Before this trip, I could not get straight whether nac or naw or Lake Huron or Lake Michigan but now that we have been there, I've  got it. The mix up with the nac and naw is traced back through the history of the area way back to the Indians, the French, the British as explained by this clipping which you should be able to enlarge by clicking on in your browser.  Fort Mackinac itself is very interesting and the re-enactments and docents in period dress travel and transport visitors back into history of the fur trades.  The beauty of the area enhances the reality of the experience.
The following page said that the British never did
develop a friendly relationship with the Indians and suffered for that

Another carriage on tour.  Some walked, some rode bikes, some
rode horseback.  To me the carriage was the best way to see
the island.  Our guide, Dave knew all the local history.  He also told us how
his job entails caring for the carriage horse teams too,
washing and feeding and gearing them up and down.
Here we stopped to switch carriage horses mid tour

Douds founded in 1884, on Main Street is the oldestAmerican family
owned  grocery market  Their website is

Although the lilacs were not blooming, beautiful hanging
flower baskets are everywhere.  Reminiscent of Victoria
British Columbia

Atop the island, the Fort lies down the hill.  This is Turkey Hill,
during the carriage ride we did see some wild turkeys.

Hearse and fire carriages at the Island museum.  The carriage
stops here so passengers can use necessary rooms and
grab a bite to eat. 
Arch rock looking down to the Lake is awesome
Seeing the Arch rock made me wonder yet again, why people who have never seen half of what there is to see in this country rave about traveling elsewhere in the world.  The water there is as beautiful as the Carribean anytime.  Of course we are flying adverse refusing to spend good money to be herded into a flying bus crammed with hundreds of others, packed like sardines and not even pickled.  Nope, we prefer driving our 2nd home. I have another spectacular photo of this arch but Blogger will not post it correctly.
A Girl Scout on duty working as a docent; summer jobs for youth abound
for the industrious, willing to work and learn the history
We got well acquainted with Dave, our carriage driver whom you met yesterday.  When he saw me taking the following photo he asked if I knew his dad.  I replied  I did not, but that there was something about this sight that reminded me of some people.  I asked Dave if he ever got tired of the view afront, what's that old saying, unless you are the head dog in the sled the view never changes...look on, recognize anyone?

Dave explained when he told his family he was returning to the island for another year for this summer job, Dad said, "uh huh so you are going to spend the day looking at yourself..."  We learned that the horses are
transported off the island to the upper peninsula where they winter.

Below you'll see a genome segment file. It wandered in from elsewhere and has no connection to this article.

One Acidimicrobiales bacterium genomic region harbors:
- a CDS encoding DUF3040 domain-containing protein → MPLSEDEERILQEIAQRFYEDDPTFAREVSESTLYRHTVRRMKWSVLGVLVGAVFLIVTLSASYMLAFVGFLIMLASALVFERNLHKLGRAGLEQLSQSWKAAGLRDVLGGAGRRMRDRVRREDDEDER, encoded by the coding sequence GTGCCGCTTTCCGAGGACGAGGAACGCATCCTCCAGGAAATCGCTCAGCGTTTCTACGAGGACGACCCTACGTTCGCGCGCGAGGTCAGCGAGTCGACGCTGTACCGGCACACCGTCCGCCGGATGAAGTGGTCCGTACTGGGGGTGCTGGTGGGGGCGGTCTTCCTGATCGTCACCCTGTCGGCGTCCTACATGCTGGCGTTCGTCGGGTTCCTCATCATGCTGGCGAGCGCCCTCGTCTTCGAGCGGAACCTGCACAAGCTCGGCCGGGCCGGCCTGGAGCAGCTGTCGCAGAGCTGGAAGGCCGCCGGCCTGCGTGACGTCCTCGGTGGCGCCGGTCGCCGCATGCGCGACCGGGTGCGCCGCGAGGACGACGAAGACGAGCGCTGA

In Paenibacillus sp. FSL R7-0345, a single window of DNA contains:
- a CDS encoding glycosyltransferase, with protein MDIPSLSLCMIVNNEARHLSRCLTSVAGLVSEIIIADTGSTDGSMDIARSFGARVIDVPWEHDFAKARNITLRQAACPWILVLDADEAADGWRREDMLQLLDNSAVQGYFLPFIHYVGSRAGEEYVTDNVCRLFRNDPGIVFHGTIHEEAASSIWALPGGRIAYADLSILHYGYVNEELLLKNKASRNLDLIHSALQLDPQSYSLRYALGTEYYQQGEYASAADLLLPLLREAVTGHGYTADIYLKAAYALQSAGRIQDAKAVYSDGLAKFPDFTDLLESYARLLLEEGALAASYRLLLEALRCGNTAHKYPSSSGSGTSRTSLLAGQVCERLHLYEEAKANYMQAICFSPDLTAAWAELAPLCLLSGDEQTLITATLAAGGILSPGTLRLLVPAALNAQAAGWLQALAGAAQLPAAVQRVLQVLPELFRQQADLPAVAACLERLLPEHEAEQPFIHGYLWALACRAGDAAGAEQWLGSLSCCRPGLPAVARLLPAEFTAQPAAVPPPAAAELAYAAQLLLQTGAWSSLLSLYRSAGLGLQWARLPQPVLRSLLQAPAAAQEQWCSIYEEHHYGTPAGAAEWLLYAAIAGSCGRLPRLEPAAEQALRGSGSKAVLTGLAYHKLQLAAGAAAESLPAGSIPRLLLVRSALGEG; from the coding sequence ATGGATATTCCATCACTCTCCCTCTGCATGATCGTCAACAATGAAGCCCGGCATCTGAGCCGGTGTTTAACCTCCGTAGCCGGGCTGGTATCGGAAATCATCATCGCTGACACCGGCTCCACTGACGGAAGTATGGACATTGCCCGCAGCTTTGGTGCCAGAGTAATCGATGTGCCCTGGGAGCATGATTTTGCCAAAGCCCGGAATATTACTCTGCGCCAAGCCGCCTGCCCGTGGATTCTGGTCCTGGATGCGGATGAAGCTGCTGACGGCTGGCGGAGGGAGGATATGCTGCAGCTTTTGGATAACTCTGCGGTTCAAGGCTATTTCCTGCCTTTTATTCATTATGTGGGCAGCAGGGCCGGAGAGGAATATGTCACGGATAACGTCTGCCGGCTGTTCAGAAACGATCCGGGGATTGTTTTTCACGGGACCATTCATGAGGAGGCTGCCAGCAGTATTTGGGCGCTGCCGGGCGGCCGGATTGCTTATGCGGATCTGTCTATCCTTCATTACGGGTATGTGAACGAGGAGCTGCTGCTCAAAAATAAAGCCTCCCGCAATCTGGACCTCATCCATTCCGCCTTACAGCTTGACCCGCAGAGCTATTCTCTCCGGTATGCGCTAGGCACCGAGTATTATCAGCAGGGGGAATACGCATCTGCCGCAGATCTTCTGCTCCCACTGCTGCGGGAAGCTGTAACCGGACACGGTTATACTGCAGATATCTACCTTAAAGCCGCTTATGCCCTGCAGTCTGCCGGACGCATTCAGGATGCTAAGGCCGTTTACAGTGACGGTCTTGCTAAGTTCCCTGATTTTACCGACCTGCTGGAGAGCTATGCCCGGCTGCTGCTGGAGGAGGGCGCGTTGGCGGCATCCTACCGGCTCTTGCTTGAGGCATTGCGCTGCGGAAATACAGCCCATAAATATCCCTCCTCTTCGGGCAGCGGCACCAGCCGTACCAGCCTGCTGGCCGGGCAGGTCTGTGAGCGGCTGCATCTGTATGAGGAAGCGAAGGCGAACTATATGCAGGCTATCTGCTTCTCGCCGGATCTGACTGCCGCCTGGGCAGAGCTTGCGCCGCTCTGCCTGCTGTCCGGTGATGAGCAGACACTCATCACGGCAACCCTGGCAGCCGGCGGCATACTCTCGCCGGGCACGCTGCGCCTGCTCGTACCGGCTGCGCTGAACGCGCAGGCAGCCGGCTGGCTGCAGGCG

To be continued with our trip on the mainland along the magnificent tunnel of trees and to the Legs Inn.

Monday, July 16, 2012

Retreat from the heat and wish we were there

Yooper Ruthie famous lady of the Michigan
Upper Peninsula, aka UP

 It is to be 100 degrees today which is not our MN weather, but puleeze nobody tell the global warming alarmists.    I walked early this morning and even then, by 8:00AM on the return I was sweaty; the high school track which I often have to myself for 1/4 mile laps was invaded by our Lancer football team and not wanting to mix it up amongst  the boys twice my size and 1/4 my age, I departed the track for the 'hoods and woods.  So its a good day to catch up and post some of the vacation photos.  We have been home a little more than a week now and downloading, editing and dealing with the photos takes time.  In old days, a simpler time, we just took the film out of the camera and dropped it off taking our chances with printed results a week or so later. 

This 2+ weeks motor home trip to the Fleetwood Rally in Goshen Indiana followed by a swing up north to Michigan's upper peninsula and all the lake lore was a great time.  Trip details, we  added only 1376 total motor home miles,  26.5 hours actual driving time, consumed 163.7 gallons of diesel including the 3/4  tankful we brought back home, and appreciated the declining cost of diesel, spending only $587 on fuel.  Altogether not an overly costly trip, $526 for RV sites including our rally gathering that had been prepaid in February, $93 for tours, $19 for tolls,  $217 restaurants, $45 groceries, and a  whopping $458 shopping for other items including my RV purse at the Indiana quilt shop, more microfiber mops and cloths at the RV rally from my favorite vendor, a new carved wooden sign for the RV which Jerry is now staining and shellacking to protect it (there never is a piece of wood that he can just leave as is) and other miscellany and finally a special rally deal to extend Good Sam coverage for a couple more years at $99.  All total only  $2044 spent.  Further poof to those who doubt the economical side to RV travel and we never have to worry about bed bugs from hotels having our own home on wheels.